Developing employee share ownership for the benefit of all
Today, employees own 3.2% of CAC40 companies, compared to 1.7% in other European countries, with variation depending on the company – anywhere between 0% and 13%. Significantly increasing employee ownership (to 10% on average or even more, which is the highest level observed in CAC companies) could be beneficial to the community for microeconomic, macroeconomic, financial, and social reasons.
The three benefits of employee ownership
The first benefit is that of governance and social relations in the company. These can often be conflictual in France, whereas in Germany for example they are based on compromise between employees (trade unions) and employers. A higher shareholding by employees would work towards this compromise in governance. Employees would have an incentive to better understand the objectives of top management through their position as shareholders and they would also have more influence on company decisions through boardroom influence. By adding employee directors representing trade unions and directors representing employees in their own right, presence could reach at least one third amongst boards of directors.
The second benefit is that of creating of a European model of capitalism that is different from the Anglo-Saxon model centred on maximising shareholder value alone. It would be a more inclusive model that takes an interest in all stakeholders and accepts a more modest objective of return on capital for shareholders in return for more assured long-term value creatin. To achieve this, we need to increase the weight of shareholders who share this conviction. Such as, family shareholders in medium-sized companies, public pension funds (as in Northern European countries), and employee shareholders. A more powerful employee shareholding is therefore one of the conditions for the appearance of a more autonomous, less financialised model of capitalism.
The third issue is that of inequality. In France, unlike most other OECD countries, income inequality is quite low, and has improved thanks to redistributive public (progressive taxes, activity bonus) and private (profit-sharing and participation in companies) policies. As such, when we talk about the fight against inequality, in France, we must focus on wealth inequality and not income inequality. Income inequality has risen sharply since the 1990s due to the upward trend in asset prices, i.e. stock market prices, property prices and company values.
Current inequality is linked to the increasing number of expansionary monetary policies in the euro zone, which have led to negative interest rates (when adjusted for inflation). This has led to what can be called a “monetary rent”, a sharp rise in the value of various assets and inequalities in wealth that is not due to the rise in the intrinsic, fundamental value of those assets.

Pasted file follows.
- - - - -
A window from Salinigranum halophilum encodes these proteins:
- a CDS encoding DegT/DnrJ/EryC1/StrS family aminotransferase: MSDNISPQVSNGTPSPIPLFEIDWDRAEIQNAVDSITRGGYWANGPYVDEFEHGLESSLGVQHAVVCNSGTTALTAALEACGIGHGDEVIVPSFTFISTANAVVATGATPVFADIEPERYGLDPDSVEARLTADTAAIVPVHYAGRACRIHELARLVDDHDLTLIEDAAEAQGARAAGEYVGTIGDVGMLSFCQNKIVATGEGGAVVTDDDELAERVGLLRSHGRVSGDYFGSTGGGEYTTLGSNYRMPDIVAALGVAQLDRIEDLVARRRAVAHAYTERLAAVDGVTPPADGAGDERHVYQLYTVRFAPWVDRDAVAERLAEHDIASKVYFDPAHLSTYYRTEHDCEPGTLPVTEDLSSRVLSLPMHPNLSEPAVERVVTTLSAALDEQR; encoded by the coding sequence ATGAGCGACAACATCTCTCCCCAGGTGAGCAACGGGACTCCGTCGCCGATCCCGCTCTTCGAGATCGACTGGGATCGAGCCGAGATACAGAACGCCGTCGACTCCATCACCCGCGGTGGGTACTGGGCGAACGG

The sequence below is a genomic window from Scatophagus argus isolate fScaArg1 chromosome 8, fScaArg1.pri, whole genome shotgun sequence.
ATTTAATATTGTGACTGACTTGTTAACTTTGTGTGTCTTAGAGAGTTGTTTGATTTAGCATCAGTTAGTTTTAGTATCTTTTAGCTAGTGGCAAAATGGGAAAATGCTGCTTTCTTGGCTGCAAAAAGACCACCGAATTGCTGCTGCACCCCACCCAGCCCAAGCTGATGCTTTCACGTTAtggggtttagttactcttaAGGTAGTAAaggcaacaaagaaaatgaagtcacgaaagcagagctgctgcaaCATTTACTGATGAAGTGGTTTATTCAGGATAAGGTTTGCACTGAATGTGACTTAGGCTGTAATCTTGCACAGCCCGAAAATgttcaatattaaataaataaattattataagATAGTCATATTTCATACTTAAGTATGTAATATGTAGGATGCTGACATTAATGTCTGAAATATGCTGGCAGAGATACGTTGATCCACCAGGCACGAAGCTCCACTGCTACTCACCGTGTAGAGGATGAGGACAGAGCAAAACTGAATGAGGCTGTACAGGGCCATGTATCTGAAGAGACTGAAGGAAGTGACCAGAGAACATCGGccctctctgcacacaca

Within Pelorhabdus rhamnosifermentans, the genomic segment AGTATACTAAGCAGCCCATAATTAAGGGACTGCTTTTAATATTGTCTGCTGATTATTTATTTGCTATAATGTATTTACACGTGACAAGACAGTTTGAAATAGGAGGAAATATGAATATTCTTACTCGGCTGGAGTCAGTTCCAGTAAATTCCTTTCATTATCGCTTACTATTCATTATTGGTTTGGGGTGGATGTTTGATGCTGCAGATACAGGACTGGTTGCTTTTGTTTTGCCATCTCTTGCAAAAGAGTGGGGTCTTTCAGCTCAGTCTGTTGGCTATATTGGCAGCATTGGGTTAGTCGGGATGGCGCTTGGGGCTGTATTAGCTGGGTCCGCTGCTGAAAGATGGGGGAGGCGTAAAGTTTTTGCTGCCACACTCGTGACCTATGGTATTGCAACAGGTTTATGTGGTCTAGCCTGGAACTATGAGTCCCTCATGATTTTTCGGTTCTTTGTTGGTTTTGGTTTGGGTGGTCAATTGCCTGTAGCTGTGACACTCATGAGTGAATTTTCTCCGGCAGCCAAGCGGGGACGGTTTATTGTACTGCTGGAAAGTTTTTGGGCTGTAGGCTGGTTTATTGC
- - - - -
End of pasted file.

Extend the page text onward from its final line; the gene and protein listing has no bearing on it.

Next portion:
This has negative economic, social, and political consequences. It leads, for example, to a strong difficulty in access to housing for the middle and working classes and for young people. It incites high social tension, with public opinion reacting to an enrichment that is only due to money. It is important to understand that expansionary monetary policies designed to reduce inequality – such as helping companies to invest and create jobs or by helping states to finance public deficits – actually results in the opposite. The development of employee share ownership would make it possible to distribute this progression of collective wealth more widely. So, we see that there are several possible reasons for developing employee ownership: to improve corporate governance and social dialogue, to develop a European capitalism different from the Anglo-Saxon model and to reduce wealth inequality.
What might be the challenges?
If the aim is to move to a high level of employee ownership of companies (10%, for example, or more, compared to an average of just over 3% today), there would necessarily be dilution of the old shareholders with the creation of new shares. It would therefore be necessary to make pre-existing shareholders accept this dilution with the argument that they only give back a fraction of the enrichment due to the rise in stock market prices and the value of companies when they are not limited.
In smaller companies and family businesses, the reluctance of owners to allow new people into the business will have to be overcome. This can be done with non-voting shares, and possibly with an obligation to resell when the employee leaves the company.
Finally, it will also be necessary to overcome the reluctance of trade unions, which most often consider that this hybrid employee who is also a shareholder and is therefore in position of a conflict of interest. As such, they can be opposed to it as, for them, the priority is to increase salaries on the whole rather than participating in the results or enriching the company. It is also important to avoid strong employee ownership leading to excessive conservatism in the governance of the company. This includes absence of management inquiries, rejection of mergers with other companies, and strong strategic or technological evolutions.
In spite of these difficulties, one can be convinced that a much larger employee ownership would improve the functioning of companies and society, and would avoid the extreme concentration of wealth that we see today in the United States (where 1% of people hold more than 25% of the national wealth) or in China. This extreme concentration of wealth is unfavourable from an equity point of view but also from an economic efficiency point of view, because when few people hold the capital, since they do not have access to all the investment projects, a significant part of these projects is not financed.